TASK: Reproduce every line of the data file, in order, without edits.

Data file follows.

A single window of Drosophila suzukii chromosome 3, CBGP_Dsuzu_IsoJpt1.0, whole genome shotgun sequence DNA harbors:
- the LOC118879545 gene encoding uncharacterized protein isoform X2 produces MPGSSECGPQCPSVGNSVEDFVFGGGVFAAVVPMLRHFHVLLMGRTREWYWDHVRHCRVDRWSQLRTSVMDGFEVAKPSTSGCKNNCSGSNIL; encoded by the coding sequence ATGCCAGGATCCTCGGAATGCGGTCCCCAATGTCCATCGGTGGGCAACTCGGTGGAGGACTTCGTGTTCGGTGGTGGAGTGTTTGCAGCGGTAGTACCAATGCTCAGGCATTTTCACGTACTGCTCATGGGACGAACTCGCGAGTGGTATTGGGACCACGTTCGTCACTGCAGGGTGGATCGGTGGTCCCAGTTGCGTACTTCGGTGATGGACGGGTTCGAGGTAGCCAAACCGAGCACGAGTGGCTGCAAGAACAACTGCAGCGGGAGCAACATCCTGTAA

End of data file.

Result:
A single window of Drosophila suzukii chromosome 3, CBGP_Dsuzu_IsoJpt1.0, whole genome shotgun sequence DNA harbors:
- the LOC118879545 gene encoding uncharacterized protein isoform X2 produces MPGSSECGPQCPSVGNSVEDFVFGGGVFAAVVPMLRHFHVLLMGRTREWYWDHVRHCRVDRWSQLRTSVMDGFEVAKPSTSGCKNNCSGSNIL; encoded by the coding sequence ATGCCAGGATCCTCGGAATGCGGTCCCCAATGTCCATCGGTGGGCAACTCGGTGGAGGACTTCGTGTTCGGTGGTGGAGTGTTTGCAGCGGTAGTACCAATGCTCAGGCATTTTCACGTACTGCTCATGGGACGAACTCGCGAGTGGTATTGGGACCACGTTCGTCACTGCAGGGTGGATCGGTGGTCCCAGTTGCGTACTTCGGTGATGGACGGGTTCGAGGTAGCCAAACCGAGCACGAGTGGCTGCAAGAACAACTGCAGCGGGAGCAACATCCTGTAA